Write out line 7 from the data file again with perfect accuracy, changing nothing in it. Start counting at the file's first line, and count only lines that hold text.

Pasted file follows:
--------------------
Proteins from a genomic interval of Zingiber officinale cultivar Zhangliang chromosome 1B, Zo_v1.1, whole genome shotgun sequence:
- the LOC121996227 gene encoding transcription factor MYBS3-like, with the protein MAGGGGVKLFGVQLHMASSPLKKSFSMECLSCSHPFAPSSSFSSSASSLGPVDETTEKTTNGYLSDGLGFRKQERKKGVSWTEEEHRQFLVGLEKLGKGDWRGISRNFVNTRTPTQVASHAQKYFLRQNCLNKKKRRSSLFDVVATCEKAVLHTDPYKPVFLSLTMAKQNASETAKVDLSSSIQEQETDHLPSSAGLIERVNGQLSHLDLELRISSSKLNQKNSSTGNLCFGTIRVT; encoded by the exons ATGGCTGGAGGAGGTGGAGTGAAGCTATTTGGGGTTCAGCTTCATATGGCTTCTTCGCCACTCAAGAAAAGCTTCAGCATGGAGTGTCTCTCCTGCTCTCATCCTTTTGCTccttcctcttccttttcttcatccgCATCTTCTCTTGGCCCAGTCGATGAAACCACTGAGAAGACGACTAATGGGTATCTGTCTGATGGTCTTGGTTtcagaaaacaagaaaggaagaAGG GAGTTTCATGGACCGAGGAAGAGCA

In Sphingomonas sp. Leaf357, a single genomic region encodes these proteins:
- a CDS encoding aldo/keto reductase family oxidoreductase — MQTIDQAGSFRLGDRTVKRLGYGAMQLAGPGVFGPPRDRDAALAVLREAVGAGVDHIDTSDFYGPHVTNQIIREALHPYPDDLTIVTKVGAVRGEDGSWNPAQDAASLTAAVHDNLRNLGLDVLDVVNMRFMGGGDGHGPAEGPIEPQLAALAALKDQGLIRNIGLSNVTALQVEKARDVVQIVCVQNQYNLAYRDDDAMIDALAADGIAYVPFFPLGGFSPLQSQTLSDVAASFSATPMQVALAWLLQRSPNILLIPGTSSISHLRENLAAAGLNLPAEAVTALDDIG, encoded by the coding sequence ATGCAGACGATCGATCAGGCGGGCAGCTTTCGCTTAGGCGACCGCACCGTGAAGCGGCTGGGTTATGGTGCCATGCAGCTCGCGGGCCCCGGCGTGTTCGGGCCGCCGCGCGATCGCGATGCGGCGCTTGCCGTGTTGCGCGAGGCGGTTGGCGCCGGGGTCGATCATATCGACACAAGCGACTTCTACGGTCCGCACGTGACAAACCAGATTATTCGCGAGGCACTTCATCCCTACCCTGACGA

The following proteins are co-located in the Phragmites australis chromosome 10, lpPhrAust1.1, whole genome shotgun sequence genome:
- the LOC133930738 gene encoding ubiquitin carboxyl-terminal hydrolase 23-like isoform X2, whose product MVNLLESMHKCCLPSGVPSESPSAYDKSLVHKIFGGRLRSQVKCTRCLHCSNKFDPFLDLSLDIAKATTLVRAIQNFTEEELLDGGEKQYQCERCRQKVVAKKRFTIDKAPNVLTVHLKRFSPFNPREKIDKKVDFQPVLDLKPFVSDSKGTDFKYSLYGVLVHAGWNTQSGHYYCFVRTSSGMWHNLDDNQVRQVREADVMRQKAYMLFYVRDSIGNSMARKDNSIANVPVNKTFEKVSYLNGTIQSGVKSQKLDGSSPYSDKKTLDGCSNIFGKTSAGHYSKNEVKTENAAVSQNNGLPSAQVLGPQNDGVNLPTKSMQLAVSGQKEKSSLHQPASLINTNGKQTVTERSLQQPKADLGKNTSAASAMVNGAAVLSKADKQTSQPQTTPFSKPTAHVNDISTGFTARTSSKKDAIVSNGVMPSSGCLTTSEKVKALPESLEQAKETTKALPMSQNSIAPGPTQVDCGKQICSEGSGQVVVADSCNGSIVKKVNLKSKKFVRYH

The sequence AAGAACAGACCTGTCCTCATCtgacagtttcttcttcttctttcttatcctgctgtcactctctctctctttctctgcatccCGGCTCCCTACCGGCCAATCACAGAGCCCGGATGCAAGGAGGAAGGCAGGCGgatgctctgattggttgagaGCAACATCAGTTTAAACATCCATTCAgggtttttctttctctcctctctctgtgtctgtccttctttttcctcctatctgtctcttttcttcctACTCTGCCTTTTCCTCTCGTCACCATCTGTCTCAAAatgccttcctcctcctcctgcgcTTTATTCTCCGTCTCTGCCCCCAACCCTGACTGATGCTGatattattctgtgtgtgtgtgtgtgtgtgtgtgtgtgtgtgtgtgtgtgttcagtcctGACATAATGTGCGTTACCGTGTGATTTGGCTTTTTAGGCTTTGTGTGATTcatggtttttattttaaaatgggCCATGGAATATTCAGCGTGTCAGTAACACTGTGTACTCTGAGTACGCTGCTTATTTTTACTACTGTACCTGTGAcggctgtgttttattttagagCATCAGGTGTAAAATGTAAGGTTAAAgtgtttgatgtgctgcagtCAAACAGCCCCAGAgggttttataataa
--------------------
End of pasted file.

The sequence AAGAACAGACCTGTCCTCATCtgacagtttcttcttcttctttcttatcctgctgtcactctctctctctttctctgcatccCGGCTCCCTACCGGCCAATCACAGAGCCCGGATGCAAGGAGGAAGGCAGGCGgatgctctgattggttgagaGCAACATCAGTTTAAACATCCATTCAgggtttttctttctctcctctctctgtgtctgtccttctttttcctcctatctgtctcttttcttcctACTCTGCCTTTTCCTCTCGTCACCATCTGTCTCAAAatgccttcctcctcctcctgcgcTTTATTCTCCGTCTCTGCCCCCAACCCTGACTGATGCTGatattattctgtgtgtgtgtgtgtgtgtgtgtgtgtgtgtgtgtgtgtgttcagtcctGACATAATGTGCGTTACCGTGTGATTTGGCTTTTTAGGCTTTGTGTGATTcatggtttttattttaaaatgggCCATGGAATATTCAGCGTGTCAGTAACACTGTGTACTCTGAGTACGCTGCTTATTTTTACTACTGTACCTGTGAcggctgtgttttattttagagCATCAGGTGTAAAATGTAAGGTTAAAgtgtttgatgtgctgcagtCAAACAGCCCCAGAgggttttataataa